Optimization of the Period of Steeping and Germination for Amaranth Grain
Kanensi, Okoth Judith
Ochola, S. A.
Gikonyo, Nicholas K.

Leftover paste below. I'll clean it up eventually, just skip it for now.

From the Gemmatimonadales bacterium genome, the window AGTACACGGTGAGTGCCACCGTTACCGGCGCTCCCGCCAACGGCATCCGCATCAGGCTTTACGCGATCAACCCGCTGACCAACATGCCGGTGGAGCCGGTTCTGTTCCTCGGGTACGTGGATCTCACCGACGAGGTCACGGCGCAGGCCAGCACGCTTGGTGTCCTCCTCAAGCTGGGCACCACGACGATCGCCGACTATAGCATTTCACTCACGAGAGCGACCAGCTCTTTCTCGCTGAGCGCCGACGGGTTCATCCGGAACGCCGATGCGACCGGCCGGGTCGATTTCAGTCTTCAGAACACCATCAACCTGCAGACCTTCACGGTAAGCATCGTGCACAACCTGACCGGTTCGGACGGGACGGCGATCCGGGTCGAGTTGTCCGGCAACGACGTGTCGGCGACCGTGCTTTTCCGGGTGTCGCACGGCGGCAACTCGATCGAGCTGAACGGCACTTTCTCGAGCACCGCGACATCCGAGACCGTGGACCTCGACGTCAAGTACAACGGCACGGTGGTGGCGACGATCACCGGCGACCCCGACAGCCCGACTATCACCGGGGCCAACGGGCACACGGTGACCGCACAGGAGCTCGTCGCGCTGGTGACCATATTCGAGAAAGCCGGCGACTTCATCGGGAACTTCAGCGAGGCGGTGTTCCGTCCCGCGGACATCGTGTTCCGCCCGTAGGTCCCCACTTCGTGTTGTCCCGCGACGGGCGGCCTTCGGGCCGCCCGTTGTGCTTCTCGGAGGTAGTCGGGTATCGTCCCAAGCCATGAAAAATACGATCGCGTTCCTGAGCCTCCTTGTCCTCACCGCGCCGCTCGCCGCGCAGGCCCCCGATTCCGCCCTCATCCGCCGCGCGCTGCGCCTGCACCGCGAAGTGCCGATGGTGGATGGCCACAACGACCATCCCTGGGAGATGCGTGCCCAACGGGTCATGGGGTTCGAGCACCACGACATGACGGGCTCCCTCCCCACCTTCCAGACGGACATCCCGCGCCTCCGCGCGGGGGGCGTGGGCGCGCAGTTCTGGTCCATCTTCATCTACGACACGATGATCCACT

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According to Kenya Demographic Health Survey, 7% of children under five years were wasted with 16% of them being underweight probably an indication of poor and inappropriate feeding practices. The children suffer from protein energy malnutrition (PEM) and micro-nutrient deficiencies which may lead to physical, mental and motor development retardation. Children are most at risk of PEM during the introduction of complementary foods usually thin porridge prepared predominantly from cereals and starchy tubers. Such porridge is low in energy and nutrient density, and may be high in anti-nutrients, despite the fact that infants at this stage of rapid development have high requirements of energy and nutrients per unit body weight. There is need therefore to develop appropriate nutrient-dense complementary foods that could be used by low income families. Amaranth grain has high biological value proteins and a better amino acid profile than nearly all cereals. It is also rich in essential fatty acids. However it is not commonly used as a complementary food in Kenya. The main objective was to determine the optimum steeping and germination time for amaranth grain. The grains were steeped and germinated for various time periods. The dry matter loss, proximate composition and some antinutrient levels were determined. Dry matter loss was least in amaranth grain steeped for 5 hours and germinated for 24 hours. At p<0.05, there were no significant differences in ash, fat and protein contents with respect to steeping and germination time. The crude fiber content and the invitro protein digestibility varied with different steeping and germination time. The tannin and phytate contents could not be detected after steeping and germination. Based on dry matter loss and reduction in antinutrient levels, steeping amaranth grain for 5 hours and germinating for 24 hours were the optimum processing times.